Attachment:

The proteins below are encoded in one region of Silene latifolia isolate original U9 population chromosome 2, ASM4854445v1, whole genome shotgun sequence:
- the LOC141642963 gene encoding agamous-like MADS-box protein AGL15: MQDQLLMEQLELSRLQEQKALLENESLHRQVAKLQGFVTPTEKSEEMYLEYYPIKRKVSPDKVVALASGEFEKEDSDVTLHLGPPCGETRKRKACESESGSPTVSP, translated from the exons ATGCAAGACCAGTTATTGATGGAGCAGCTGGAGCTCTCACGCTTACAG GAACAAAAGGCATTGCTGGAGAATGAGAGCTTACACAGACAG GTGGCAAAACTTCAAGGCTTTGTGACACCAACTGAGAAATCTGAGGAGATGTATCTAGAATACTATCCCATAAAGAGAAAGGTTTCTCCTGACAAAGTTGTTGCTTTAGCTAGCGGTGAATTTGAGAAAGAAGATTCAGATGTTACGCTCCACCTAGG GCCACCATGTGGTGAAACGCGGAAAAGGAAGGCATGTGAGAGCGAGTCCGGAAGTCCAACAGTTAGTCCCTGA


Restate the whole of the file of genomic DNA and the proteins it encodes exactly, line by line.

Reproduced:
The proteins below are encoded in one region of Silene latifolia isolate original U9 population chromosome 2, ASM4854445v1, whole genome shotgun sequence:
- the LOC141642963 gene encoding agamous-like MADS-box protein AGL15: MQDQLLMEQLELSRLQEQKALLENESLHRQVAKLQGFVTPTEKSEEMYLEYYPIKRKVSPDKVVALASGEFEKEDSDVTLHLGPPCGETRKRKACESESGSPTVSP, translated from the exons ATGCAAGACCAGTTATTGATGGAGCAGCTGGAGCTCTCACGCTTACAG GAACAAAAGGCATTGCTGGAGAATGAGAGCTTACACAGACAG GTGGCAAAACTTCAAGGCTTTGTGACACCAACTGAGAAATCTGAGGAGATGTATCTAGAATACTATCCCATAAAGAGAAAGGTTTCTCCTGACAAAGTTGTTGCTTTAGCTAGCGGTGAATTTGAGAAAGAAGATTCAGATGTTACGCTCCACCTAGG GCCACCATGTGGTGAAACGCGGAAAAGGAAGGCATGTGAGAGCGAGTCCGGAAGTCCAACAGTTAGTCCCTGA